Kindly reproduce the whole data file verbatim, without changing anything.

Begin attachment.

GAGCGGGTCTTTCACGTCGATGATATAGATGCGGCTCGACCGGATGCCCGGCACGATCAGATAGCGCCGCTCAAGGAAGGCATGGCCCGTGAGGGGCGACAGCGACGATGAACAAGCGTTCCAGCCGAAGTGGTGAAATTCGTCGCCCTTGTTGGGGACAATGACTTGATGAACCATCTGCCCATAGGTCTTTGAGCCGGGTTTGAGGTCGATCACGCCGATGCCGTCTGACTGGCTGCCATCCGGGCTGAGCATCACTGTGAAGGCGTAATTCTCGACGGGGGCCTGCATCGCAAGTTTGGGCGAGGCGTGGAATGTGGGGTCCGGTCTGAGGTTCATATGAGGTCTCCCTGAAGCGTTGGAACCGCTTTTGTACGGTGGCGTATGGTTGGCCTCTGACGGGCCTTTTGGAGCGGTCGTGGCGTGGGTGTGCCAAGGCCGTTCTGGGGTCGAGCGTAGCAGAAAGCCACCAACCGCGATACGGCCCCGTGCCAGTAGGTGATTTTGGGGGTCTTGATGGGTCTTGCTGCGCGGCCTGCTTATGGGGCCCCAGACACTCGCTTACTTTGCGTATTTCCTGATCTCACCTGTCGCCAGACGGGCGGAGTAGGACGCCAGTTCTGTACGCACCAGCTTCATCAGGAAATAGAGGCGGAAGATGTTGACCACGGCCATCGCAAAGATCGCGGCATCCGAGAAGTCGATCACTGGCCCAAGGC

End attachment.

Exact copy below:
GAGCGGGTCTTTCACGTCGATGATATAGATGCGGCTCGACCGGATGCCCGGCACGATCAGATAGCGCCGCTCAAGGAAGGCATGGCCCGTGAGGGGCGACAGCGACGATGAACAAGCGTTCCAGCCGAAGTGGTGAAATTCGTCGCCCTTGTTGGGGACAATGACTTGATGAACCATCTGCCCATAGGTCTTTGAGCCGGGTTTGAGGTCGATCACGCCGATGCCGTCTGACTGGCTGCCATCCGGGCTGAGCATCACTGTGAAGGCGTAATTCTCGACGGGGGCCTGCATCGCAAGTTTGGGCGAGGCGTGGAATGTGGGGTCCGGTCTGAGGTTCATATGAGGTCTCCCTGAAGCGTTGGAACCGCTTTTGTACGGTGGCGTATGGTTGGCCTCTGACGGGCCTTTTGGAGCGGTCGTGGCGTGGGTGTGCCAAGGCCGTTCTGGGGTCGAGCGTAGCAGAAAGCCACCAACCGCGATACGGCCCCGTGCCAGTAGGTGATTTTGGGGGTCTTGATGGGTCTTGCTGCGCGGCCTGCTTATGGGGCCCCAGACACTCGCTTACTTTGCGTATTTCCTGATCTCACCTGTCGCCAGACGGGCGGAGTAGGACGCCAGTTCTGTACGCACCAGCTTCATCAGGAAATAGAGGCGGAAGATGTTGACCACGGCCATCGCAAAGATCGCGGCATCCGAGAAGTCGATCACTGGCCCAAGGC